01 Feb On Mind and Memory, with Leslie Smith
Leslie Smith makes drawings, prints, and books based on her interest in the mind, body, and the way we think about the self. She holds an MFA in Book Arts from the University of Iowa Center for the Book, and a master’s degree in Library Science. Her artist’s books are held in various public and private collections including The Dibner Library at the Smithsonian, The Flaxman Library at the Art Institute of Chicago, and The Darling Bio-medical Library at UCLA. She lives in North Carolina and teaches printmaking and book arts classes. leslie-a-smith.com
Tell us about an idea for a work which hasn’t yet entered the production stage.
For the last few years I have been thinking about the mind, body, and self. I am beginning work on a series of prints about mind and memory. In this case, I put aside the idea of neurons for a moment and just think about the mind from the day-to-day user’s perspective. I imagine my mind is made of rooms.
How did this idea originate?
For a long time I have thought that what is outside flows inside. We see something, it is projected onto the back of the retina, then slips into the brain, finding a temporary home. People often talk about the structure of the mind as an architecture. I like to think in a very literal way. I start imagining square and rectangular rooms. Some rooms are large like a gym and some are small like a closet. Thoughts and memories fill them both.
What influenced/triggered you?
I was looking at 17th-century reports on curiosities and wonders and I saw this visual list of the seven wonders of the world. Each wonder is in its own window. They seemed like little rooms to me. The pyramids of Egypt are in one room and the walls of Babylon are in another. I know this is not how the mind is. Each memory is not tucked neatly into its own room.
From R. B.’s “The Surprizeing Miracles of Nature,” 1678
Maybe it is more like a cabinet of curiosities. Objects from all over the world line the walls and ceilings.
From Ferrante Imperato’s “Dell’historia natuale,” 1599
Tracing the idea from its embryonic form from concept into the design stage, can you tell us how your idea has progressed through its various iterations?
I once saw these temporary lakes in Greenland. They are one of most memorable curiosities I have ever seen. I have been thinking about them off and on for the last 15 years. They are made of melted ice and last for years, but the weight of the water causes fissures in the lake bottom. These huge lakes can drain in a few hours. Since the Greenland lakes have been such a prominent memory I started there. I began by linking the outside with the inside. I examined my memory of the blue lakes, but also the places I go to think: a house in Chapel Hill, North Carolina, a park in Washington, DC, a dried up swimming pool in Winston-Salem, North Carolina. I made a book about these connections called Inner Rooms. As soon as I was finished with the book I knew there would be another part to this project.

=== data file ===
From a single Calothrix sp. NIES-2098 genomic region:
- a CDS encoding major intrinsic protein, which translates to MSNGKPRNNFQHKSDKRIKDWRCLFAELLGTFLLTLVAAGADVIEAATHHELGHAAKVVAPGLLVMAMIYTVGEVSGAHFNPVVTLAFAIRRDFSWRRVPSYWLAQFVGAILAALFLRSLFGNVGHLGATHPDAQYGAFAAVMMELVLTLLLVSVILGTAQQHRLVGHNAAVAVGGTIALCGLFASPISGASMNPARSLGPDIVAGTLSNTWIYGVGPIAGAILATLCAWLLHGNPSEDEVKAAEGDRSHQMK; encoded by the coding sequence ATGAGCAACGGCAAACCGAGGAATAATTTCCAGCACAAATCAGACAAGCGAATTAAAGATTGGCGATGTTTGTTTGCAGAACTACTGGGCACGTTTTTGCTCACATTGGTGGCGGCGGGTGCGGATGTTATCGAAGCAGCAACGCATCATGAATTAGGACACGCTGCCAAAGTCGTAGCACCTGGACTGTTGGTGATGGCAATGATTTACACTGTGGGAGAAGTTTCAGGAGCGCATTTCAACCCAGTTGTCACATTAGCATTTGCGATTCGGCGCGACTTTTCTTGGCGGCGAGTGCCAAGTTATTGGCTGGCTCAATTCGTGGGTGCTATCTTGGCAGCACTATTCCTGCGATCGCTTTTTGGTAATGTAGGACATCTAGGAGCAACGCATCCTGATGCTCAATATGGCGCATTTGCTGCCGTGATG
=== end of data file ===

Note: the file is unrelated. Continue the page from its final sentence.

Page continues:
I began with Greenland again, working through the process going from exterior world to interior mind. At first I thought my representation of the walls would be tentative, only drawn in dotted lines. Now this does not seem right anymore. It is more that the rooms are temporary, but seem permanent. First, I see Greenland, receive it, then store it away. That is what these first test prints are about. In this moment, I see the possible variations on these prints and then the bridge extending out from the last. The rooms could be opened up; they could blossom out. What kind of wonder cabinet is exists there?
Are your test prints for this particular project designed digitally, in analogue format, a combination of the two?
I really wanted a thorough mixing of technologies in this project. For now these experiments are a mix of printed laser cuts, hand-coloring, and graphite drawings. I am trying not to plan too much, just make images and put them together.
Does this project demand loose improvisational commitments or strict adherence to a blueprint?
So far it is loose and improvisational, but I think it could be even looser. It seems like intuition and chance will be the best allies given the subject matter.
How do you know when something is working?
In general, I think I know when something is working by a feeling I get. Sometimes the images are interacting energetically or the imagery is getting close to what I imagined, and I feel an electricity and an excitement. I could be wrong, but the only way seems to be to follow the feeling.
Describe your building process/practice for this particular project.
I am printing the selection of laser cuts I have right now in various combinations and orientations. I am then drawing on the prints as an immediate way to see imagery in the scene. I am also hand-coloring with gouache and colored pencil. Eventually more of the imagery will be printed to more easily produce multiples, but I want to keep hand-coloring. I like mixing the very old technique of hand-coloring with laser-cutting.